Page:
In general, the female officers are better educated than the males, but there are far fewer of them, and none have risen above the rank of Sergeant. The most senior officers are all male, and the highest educational achievements go to males with two holding Masters degrees.
Reflecting the same trends found in virtually every industry, on average the males out-earn the females by a significant amount. Remember this is skewed heavily by the much smaller number of females, and the lower rank achievements of females overall.
The numbers speak for themselves, and everyone will have a slightly different subjective interpretation of how well police officers are paid in Sterling Heights compared to their own salary. I don’t have accurate comparative data to other cities, nor do I have strong opinions on what a police officer’s salary should be. After quite a bit of reflection, I personally wouldn’t do the job for what the best paid officer makes given the risks, and I probably am poorly suited for the job anyway.
Male vs. female pay and rank data is interesting but not conclusive. There are a myriad of factors which impact individual achievements, and the fact that very few female police officers are on the job skews the numbers heavily.
There is a substantial amount of money expended in Sterling Heights on these men and women’s paychecks, and that amount of money is becoming a problem for the city’s budget. The contracts for both the command officers as well as the regular patrol officers are currently up in the air, and it looks like both will be decided by an arbitrator under Public Act 312. These numbers could look vastly different for the 2012 calendar year, or they could remain roughly the same. If they do remain roughly the same, you can count on a new tax measure being placed on the 2013 ballot.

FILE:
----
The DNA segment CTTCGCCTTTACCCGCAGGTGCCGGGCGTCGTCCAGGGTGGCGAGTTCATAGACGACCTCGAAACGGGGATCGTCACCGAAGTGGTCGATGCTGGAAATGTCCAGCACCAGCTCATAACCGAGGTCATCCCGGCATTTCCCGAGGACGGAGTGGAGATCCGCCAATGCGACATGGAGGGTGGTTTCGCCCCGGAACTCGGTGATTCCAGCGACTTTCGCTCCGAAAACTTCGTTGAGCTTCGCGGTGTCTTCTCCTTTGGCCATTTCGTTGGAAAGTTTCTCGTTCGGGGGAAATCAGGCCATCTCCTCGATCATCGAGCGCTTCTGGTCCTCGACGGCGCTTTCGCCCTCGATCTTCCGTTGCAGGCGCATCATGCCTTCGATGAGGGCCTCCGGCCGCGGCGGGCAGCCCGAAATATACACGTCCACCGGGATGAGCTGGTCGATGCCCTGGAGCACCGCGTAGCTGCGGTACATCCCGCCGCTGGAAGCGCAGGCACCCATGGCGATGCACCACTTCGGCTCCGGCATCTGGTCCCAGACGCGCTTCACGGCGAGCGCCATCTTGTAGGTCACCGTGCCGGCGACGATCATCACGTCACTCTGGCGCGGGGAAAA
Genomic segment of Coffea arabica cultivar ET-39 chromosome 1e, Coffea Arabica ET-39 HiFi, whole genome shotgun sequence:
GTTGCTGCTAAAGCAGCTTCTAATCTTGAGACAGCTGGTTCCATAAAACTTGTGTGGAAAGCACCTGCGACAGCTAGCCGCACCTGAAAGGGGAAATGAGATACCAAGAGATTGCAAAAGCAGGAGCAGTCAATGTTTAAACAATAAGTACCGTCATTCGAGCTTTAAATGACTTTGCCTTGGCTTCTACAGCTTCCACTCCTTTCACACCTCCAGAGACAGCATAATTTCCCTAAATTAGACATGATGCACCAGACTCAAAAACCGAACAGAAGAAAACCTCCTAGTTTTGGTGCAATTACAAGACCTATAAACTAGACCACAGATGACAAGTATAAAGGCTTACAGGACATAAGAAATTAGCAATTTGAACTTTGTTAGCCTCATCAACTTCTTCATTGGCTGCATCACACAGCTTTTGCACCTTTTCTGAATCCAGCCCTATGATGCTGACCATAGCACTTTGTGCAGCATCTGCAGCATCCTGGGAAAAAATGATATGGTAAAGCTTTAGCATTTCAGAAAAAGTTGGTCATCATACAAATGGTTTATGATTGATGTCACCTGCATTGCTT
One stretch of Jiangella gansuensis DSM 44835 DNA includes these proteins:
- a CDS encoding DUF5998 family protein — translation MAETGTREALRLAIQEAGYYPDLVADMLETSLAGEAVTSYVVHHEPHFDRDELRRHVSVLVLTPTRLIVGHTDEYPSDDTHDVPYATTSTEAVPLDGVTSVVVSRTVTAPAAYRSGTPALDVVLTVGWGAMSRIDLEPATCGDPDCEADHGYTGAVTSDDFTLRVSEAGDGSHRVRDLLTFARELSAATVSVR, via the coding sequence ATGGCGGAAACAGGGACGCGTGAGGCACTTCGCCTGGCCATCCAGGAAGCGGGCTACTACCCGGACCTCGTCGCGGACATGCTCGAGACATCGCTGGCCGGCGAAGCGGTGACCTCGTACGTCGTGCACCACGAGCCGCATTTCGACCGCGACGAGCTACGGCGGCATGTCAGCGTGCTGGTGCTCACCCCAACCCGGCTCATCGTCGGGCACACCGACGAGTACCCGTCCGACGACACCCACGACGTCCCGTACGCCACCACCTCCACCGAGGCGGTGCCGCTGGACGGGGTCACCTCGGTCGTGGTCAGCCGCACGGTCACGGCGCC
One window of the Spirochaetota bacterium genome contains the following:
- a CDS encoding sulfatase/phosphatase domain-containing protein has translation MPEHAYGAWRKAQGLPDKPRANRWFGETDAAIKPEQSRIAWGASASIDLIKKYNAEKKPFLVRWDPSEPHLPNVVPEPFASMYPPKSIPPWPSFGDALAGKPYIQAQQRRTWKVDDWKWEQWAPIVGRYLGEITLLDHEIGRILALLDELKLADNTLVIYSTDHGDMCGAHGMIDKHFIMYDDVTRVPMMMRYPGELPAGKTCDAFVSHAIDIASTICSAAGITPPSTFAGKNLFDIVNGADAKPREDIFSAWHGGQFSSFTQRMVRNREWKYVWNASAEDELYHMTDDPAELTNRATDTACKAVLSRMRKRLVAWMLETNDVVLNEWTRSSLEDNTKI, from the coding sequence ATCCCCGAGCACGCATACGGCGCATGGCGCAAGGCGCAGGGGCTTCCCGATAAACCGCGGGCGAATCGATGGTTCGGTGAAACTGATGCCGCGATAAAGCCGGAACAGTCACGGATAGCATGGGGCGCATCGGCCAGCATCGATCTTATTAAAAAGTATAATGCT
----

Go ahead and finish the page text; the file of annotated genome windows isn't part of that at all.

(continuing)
In my meetings with Sterling Heights Police, I have never failed to be impressed by the professionalism and kindness they have shown me. I’m sure there are good and bad, and I’m sure that my opinion would be different if I wasn’t law abiding! That said, whether market economics dictates their salaries are too high or too low, or just about right, I wouldn’t begrudge any of them their paycheck. Whether the city can afford those paychecks, however, remains to be seen.